Duck Soup (1933)

Illustrator: Katie Heywood

The late 1920s until the early 1930s was an era of debauchery in Hollywood filmmaking. In the brief period after the advent of “talkies,” but before the enforcement of the Motion Picture Production Code censorship guideline, there was a period that glamorized sex and violence, in which cynical wisecracks, sexual innuendo, and socially dangerous comic style reigned supreme. In this Pre-Code era, no group was more symbolic of the rapid-fire, non-stop comedic banter than the Marx Brothers.

Their sixth film adventure, “Duck Soup,” sees Rufus T. Firefly (portrayed by actor Groucho Marx) become the head of the small, bankrupt country of Freedonia and the hijinks that ensue as he tries (and fails) to comport himself as a statesman. Harpo and Chico Marx play the incompetent spies, Pinky and Chicolini, who are sent by the neighboring country of Sylvania to spy on Firefly. The entire film is rife with ridicules of war and nationalism as well as sexual comedy and physical humor.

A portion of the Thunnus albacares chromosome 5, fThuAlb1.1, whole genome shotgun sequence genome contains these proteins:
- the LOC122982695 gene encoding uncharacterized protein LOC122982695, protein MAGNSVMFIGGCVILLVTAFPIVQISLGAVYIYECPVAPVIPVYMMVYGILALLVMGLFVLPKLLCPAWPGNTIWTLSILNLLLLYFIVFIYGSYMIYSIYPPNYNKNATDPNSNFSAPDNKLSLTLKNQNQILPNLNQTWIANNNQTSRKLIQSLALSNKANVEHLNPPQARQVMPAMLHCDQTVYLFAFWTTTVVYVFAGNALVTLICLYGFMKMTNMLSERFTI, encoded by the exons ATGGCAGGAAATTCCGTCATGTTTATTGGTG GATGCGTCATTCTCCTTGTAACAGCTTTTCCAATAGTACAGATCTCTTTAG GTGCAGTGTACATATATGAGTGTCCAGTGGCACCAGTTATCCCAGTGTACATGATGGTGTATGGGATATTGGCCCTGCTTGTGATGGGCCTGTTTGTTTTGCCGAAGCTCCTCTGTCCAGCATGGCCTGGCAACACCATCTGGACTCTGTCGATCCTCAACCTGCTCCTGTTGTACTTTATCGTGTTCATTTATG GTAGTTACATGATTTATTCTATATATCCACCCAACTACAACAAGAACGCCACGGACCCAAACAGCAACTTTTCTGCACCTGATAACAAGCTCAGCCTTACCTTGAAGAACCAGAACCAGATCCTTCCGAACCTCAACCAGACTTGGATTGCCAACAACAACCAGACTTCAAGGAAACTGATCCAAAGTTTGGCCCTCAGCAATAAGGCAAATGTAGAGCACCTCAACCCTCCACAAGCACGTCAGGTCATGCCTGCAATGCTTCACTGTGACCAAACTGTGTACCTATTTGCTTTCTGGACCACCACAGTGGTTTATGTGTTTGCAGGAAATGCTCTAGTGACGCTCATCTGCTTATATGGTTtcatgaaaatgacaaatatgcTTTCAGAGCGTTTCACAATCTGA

“Duck Soup” contains several noteworthy scenes that should be mentioned. Most notably is the “mirror scene” in which Pinky, dressed as Firefly, hilariously pretends to be Firefly’s reflection in a missing mirror. This particular gag has been parodied in countless comedy films and cartoons since, including Looney Tunes, Mickey Mouse, and The Pink Panther. Also worth noting is the street vendor confrontation in which Pinky and Chicolini harass a lemonade seller with hilarious results. From beginning to end, the rapid fire comedic style of the Marx Brothers will have you in hysterics.